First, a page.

Monday, February 23, 2015

Reaction to the 2015 Oscars

I was fuming with this year's show. All of its negative energy, particularly in the last stretch, was ruining the many great speeches and performed songs throughout it.

16-8. Again. I botched in the sound department, should have went with my real picks for a couple (Editing, Foreign Language Film, Live Action Short), and tumbled mightily during the last seven awards.

Poor Neil Patrick Harris. Undone by a terrible "comedic" writing staff. He started off great with a musical opener, composed by the Lopez siblings and featuring Anna Kendrick and Jack Black. Then one odd Oprah/box office joke later, he slowly started to fail. Not even a self-inflicted burn for his involvement in The Smurfs 2 helped. The running joke of his predictions box was unbelievably awful, especially with the final payoff. The Ellen-like aisle walk-downs were very iffy, best summed up with David Oyelowo's cringing expression and hand gesture. The brave Birdman parody fell a little flat. His overuse of puns was lame and proved disastrous after mocking a woman's ball-filled dress after dedicating her movie to her late son. He kept harping on the snubs, much to the dismay of many including the Selma people. I really don't want to chant "Don't Come Back!" to NPH; just fire the losers in the back.

The best thing to note during the pre-show festivities: the many awkward interviews with Dakota Johnson and Melanie Griffin. All of the media interviewers were basically Peter O'Toole in The Stunt Man, trying to creep out a mother and humiliate her daughter.

The so-called theme of the evening was "Moving Pictures". The generically phrased theme let to no further elaboration, not even a later montage. Instead, we just had another tribute to an old musical.

"The Actor goes to..." Lupita, no!

In case you forgot, in the first 22 minutes, only one award was handed out.

Maroon 5 had the first song performance slot and proceeded to stink up the joint, thanks to Adam Levine's incessant yowling and dreadful sound mixing.

There were many fantastic speeches tonight, lead off by Paweł Pawlikowski for his Best Foreign Language Film win. He defeated the orchestra!

With every reading of a Birdman nomination and its pretentiously long subtitle, I grew ever angry.

"Everything Is AWESOME!!!" was hard to top, until someone later challenged for the throne. You had Tegan & Sara and The Lonely Island bouncing around, literal lyrics, Will Arnett cameoing as Batman, Questlove and Mark Mothersbaugh popping in, confetti that would rain down later during other awards, and several audience members (including Oprah) getting the now sought-after Lego Oscars.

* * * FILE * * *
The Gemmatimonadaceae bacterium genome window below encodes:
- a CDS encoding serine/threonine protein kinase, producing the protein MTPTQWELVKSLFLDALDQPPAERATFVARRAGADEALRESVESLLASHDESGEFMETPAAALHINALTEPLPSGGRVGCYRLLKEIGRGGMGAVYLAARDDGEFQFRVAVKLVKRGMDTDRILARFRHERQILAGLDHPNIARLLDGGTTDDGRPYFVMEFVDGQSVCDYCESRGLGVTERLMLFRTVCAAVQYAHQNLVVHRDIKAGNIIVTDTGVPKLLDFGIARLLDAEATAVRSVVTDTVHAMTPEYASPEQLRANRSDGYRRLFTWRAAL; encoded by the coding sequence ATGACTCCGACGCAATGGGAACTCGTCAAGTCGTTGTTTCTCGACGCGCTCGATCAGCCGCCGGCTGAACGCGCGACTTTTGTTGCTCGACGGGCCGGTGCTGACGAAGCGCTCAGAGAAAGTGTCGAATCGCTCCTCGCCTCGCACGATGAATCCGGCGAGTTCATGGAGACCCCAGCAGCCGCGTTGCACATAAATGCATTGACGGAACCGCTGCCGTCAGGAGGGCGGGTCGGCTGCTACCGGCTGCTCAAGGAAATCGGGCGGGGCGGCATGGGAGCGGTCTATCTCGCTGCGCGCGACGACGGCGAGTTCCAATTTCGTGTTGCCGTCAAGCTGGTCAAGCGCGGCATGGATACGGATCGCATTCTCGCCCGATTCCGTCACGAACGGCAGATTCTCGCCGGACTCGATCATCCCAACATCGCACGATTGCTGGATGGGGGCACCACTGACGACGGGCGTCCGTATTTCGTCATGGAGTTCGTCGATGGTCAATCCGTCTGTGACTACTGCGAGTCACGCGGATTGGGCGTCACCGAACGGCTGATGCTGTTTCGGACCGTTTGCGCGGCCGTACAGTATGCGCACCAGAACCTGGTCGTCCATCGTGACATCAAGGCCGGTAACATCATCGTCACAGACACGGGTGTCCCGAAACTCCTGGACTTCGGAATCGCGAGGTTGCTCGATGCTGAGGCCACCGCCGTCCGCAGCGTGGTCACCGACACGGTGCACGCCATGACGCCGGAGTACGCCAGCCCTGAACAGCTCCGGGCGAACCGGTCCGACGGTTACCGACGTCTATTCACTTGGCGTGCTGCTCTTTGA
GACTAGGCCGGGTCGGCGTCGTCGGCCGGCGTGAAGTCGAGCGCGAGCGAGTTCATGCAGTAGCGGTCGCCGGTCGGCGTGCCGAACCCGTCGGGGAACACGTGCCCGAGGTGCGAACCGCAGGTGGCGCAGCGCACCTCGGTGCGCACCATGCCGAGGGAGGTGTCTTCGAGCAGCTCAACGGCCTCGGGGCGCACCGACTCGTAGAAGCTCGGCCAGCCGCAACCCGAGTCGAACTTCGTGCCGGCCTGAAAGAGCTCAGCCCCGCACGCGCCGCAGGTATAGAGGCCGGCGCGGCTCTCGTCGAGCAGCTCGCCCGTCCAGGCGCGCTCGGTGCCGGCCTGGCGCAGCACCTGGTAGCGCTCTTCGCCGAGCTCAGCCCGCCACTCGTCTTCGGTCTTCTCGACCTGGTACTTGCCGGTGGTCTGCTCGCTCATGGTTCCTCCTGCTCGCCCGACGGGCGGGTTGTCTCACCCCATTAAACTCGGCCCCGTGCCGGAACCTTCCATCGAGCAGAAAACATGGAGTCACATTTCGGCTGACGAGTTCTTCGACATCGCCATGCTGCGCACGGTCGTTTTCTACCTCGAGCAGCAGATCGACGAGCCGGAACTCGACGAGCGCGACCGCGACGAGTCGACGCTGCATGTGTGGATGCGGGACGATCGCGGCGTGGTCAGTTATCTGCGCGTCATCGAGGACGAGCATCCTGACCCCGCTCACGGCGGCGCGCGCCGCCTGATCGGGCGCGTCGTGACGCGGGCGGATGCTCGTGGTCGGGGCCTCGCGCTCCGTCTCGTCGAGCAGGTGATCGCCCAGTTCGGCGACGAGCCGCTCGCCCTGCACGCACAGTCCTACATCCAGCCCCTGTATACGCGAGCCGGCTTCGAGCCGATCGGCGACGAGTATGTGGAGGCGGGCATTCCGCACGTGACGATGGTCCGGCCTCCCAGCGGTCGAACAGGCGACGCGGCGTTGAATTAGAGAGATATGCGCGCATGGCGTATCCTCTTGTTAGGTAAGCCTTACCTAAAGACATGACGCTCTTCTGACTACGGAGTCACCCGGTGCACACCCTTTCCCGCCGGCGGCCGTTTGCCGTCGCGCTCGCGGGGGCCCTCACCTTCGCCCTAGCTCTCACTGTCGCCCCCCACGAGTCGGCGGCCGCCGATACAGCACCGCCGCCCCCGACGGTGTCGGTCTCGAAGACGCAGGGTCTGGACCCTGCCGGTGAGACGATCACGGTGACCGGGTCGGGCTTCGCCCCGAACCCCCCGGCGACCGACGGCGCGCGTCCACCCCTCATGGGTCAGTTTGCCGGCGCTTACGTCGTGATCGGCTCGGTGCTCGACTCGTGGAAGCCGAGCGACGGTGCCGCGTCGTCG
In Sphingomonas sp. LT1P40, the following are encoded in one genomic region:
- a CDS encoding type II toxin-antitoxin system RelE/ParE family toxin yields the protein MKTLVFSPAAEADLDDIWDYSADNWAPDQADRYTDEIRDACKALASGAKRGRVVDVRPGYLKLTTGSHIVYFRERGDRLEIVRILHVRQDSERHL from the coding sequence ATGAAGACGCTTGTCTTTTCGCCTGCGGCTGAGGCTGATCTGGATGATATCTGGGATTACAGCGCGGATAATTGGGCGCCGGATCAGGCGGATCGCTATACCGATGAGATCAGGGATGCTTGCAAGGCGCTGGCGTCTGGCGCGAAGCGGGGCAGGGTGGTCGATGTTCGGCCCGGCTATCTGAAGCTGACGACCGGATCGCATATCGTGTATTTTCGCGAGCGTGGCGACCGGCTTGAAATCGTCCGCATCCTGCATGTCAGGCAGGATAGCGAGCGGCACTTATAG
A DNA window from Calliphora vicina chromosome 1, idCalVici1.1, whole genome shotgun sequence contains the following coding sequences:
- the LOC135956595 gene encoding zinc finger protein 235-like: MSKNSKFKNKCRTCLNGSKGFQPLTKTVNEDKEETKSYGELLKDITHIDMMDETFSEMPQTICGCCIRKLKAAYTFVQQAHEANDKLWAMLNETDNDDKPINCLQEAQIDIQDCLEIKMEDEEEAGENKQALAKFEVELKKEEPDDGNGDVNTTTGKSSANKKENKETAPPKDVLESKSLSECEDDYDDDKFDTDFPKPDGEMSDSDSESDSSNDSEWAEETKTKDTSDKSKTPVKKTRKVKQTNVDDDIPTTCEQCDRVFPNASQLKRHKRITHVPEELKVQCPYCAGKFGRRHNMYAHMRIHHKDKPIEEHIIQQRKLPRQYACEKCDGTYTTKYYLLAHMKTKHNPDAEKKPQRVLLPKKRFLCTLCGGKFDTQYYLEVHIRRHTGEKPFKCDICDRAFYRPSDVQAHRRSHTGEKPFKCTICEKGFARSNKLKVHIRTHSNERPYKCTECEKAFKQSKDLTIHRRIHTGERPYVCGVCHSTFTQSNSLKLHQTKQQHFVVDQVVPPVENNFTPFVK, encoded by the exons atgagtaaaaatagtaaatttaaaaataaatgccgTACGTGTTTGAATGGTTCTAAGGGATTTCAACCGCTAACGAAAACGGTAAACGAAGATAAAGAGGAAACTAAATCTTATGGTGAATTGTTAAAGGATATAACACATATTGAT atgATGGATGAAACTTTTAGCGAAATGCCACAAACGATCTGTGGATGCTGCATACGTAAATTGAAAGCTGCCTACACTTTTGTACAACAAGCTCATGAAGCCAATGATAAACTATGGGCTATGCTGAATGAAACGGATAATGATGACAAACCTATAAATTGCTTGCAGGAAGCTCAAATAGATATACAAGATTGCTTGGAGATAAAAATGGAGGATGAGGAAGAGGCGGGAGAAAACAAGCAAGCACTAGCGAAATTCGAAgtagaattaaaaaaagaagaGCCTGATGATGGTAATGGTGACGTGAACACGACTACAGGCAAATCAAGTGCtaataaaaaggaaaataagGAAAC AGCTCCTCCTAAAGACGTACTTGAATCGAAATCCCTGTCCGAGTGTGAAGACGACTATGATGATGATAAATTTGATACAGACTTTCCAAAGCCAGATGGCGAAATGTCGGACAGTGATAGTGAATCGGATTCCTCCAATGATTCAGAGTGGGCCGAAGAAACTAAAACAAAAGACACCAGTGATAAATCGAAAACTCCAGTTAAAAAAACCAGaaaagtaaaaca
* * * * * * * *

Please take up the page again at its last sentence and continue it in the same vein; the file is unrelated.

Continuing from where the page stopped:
Best shot of the night: the lovely Emma Stone clutching a Lego Oscar, knowing that she has no chance to win but still wants to dream.

Patricia Arquette had no time for you, Ellar Coltrane. She had a rousing equal rights speech to deliver.

Rita Ora once again showed off her lack of overseas charisma, laming out the woefully generic tune "Beautiful". Even NPH had no love for it.

Wes Anderson is so, so happy when his crew rightfully win.

Where was Joan Rivers in the In Memoriam?

The mic stands could not stop moving around. How built these in?

Terence Howard, seizing his chance for a big display, went far too emotional reading off three of the Best Picture nominees.

As much as I loved "Everything Is AWESOME!!!" for waking up the program, Common and John Legend's "Glory" was the show-stopper. Oyelowo and Chris Pine were balling their eyes out.

Stop touching Idina Menzel's face, John Travolta!

Look, Lady Gaga did an amazing job with the extravagant number for the 50th anniversary of The Sound of Music. Having Julie Andrews come out in the end was always nice. But still, this segment could have freed up a lot of time. At least it kept NPH off the stage.

Having Ben Affleck come out to hand Best Director was such a troll job. However, he then became a troll when he said that, "none of these movies were dull", before then reading off Foxcatcher.

And this is where I went crazy. Iñárritu was a bit expected but still made me furious. Then Redmayne beat out Keaton. And then, Birdman utterly defeated Boyhood for Best Picture. I was livid.

Also, what was with all of the spoilers for Gone Girl?

Foxcatcher was the only shut out. I can think of a couple other movies that should have joined it.

Last year, I said that the show-runners were so lucky that the song performances and some great speeches perked up the festivities at times. Guess what I have to say about this installment?

So there you have, a ceremony that will go down in some infamy and cause cinephiles to never forgive and forget.

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